Setterfield: You ask about tachyons and their existence. Yes, they are hypothetical particles; they have never been observed experimentally despite deliberate efforts in that direction. According to Einsteinian relativity theory they can theoretically exist, but if they do they have strange properties. For example, if they lose energy, they accelerate and go faster and faster. The more energy they lose, the faster they go until they reach an infinite speed. This sort of behavior is the direct result of Relativity theory; if the theory is wrong, the particle may not exist. If it does exist, it might have different properties to those relativity imposes upon it.
Another suggestion is that this particle might allow us to go back in time if it goes faster than light. Since relativity claims that light and time are inextricably linked (clocks can only transmit information at the speed of light), then traveling faster than light implies traveling back in time. Note that this prediction again hinges on relativity being correct. If the basis of this theory is wrong, then the prediction is also spurious.
So everything hangs on the correctness of Einstein's relativity. Relativity is based on two postulates, namely (1) The speed of light is a universal constant through all time. (2) There is no absolute reference frame for velocities anywhere in the universe; everything is relative to something else. BOTH of these postulates have been proven wrong.
First, the speed of light has been measured as decreasing with time. Second, the Cosmic Microwave Background Radiation (CMBR) has turned out to be an absolute reference frame for the universe. We have measured the motion of our solar system relative to the CMBR; we have measured the direction and speed of motion of our Galaxy in our Local Group relative to the CMBR; we have measured the speed and direction of motion of the Local Group of galaxies against the CMBR... In other words, the CMBR exists as the absolute reference frame for the whole universe.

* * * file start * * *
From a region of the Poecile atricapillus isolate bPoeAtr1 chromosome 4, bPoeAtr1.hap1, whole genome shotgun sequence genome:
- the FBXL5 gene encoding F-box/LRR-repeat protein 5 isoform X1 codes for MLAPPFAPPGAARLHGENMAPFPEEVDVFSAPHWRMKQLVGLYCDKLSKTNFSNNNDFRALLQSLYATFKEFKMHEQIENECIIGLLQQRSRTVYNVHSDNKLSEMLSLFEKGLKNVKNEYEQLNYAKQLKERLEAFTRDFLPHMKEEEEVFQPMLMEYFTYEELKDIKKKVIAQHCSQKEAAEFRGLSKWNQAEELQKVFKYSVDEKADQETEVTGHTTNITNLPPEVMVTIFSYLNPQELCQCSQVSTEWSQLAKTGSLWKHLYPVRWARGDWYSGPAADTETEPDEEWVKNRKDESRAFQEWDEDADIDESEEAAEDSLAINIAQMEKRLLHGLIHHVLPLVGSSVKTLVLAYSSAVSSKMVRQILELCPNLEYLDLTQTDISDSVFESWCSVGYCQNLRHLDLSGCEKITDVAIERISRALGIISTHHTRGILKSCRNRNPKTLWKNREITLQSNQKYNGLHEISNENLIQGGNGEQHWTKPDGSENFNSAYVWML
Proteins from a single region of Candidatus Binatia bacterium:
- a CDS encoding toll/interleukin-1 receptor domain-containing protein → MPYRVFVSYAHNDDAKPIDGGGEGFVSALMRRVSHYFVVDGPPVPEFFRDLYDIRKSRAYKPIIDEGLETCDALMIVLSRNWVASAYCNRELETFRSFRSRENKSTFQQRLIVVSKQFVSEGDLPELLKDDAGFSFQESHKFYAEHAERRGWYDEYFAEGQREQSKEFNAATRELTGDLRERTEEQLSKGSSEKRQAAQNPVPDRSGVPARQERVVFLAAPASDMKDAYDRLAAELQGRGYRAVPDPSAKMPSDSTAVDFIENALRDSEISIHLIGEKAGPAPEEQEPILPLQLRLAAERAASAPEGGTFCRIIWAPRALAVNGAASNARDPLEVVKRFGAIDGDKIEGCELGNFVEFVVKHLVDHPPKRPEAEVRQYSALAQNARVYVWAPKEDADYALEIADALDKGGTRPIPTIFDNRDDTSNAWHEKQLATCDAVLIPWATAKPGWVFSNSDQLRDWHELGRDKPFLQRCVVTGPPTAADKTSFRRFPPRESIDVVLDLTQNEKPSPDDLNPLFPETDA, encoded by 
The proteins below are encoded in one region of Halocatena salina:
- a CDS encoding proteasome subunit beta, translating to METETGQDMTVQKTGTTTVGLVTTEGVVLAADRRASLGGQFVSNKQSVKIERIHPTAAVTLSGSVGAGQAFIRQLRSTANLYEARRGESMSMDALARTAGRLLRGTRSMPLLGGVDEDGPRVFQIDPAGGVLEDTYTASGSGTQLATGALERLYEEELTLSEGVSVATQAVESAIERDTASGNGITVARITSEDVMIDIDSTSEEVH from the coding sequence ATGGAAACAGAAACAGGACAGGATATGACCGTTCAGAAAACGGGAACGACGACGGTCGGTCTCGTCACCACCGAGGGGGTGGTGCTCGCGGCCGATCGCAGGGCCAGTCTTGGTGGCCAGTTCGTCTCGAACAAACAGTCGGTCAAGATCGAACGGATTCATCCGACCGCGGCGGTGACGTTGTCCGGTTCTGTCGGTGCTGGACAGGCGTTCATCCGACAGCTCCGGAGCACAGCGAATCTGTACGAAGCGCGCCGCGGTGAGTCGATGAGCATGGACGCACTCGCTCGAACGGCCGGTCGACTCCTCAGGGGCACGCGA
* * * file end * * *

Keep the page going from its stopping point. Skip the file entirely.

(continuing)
So Einstein has been knocked out on both of his two postulates on which relativity has been built. Astrophysicist Martin Harwitt in his book "Astrophysical Concepts" states that because of the CMBR reference system, relativity is only correct on an atomic level, not on a macroscopic level (p.178-179). Therefore we may seriously doubt if tachyons exist in an Einstinian sense.
That having been said, Einstein had some correct predictions made by relativity. It was because of these that it gained widespread acceptance. However, it has been demonstrated in chapter 7 of the Monograph "Cosmology and the Zero Point Energy", along with other authors elsewhere, that all the major predictions of relativity can be produced if the action of the ZPE is considered. These include, the slowing of light in gravitational fields, the slowing of atomic clocks in gravitational fields, the bending of light by gravitational fields, the increase in atomic masses with velocity, the origin of gravitational fields, the advance in the perihelion of the planet Mercury, frame dragging, gravitational waves, gravitational lensing and so on. Since SED physics has demonstrated that the ZPE accounts for quantum phenomena, and it has subsequently been shown to predict relativistic phenomena, it therefore unifies the two branches of physics that scientists have desired to do since the time of Einstein.
On the ZPE approach to relativity, there are NO restrictive postulates, so lightspeed can vary over time, but in a way that is uniform throughout the cosmos at any instant. Because of this, the possibility that tachyons exist is a debatable question. I have not looked at the relevant equations in the ZPE approach to see if their existence is supported. If they do exist, I imagine that some of their properties might be different from Einsteinian expectations. But at the moment, this is all speculation.
I trust that gives you the background that you need.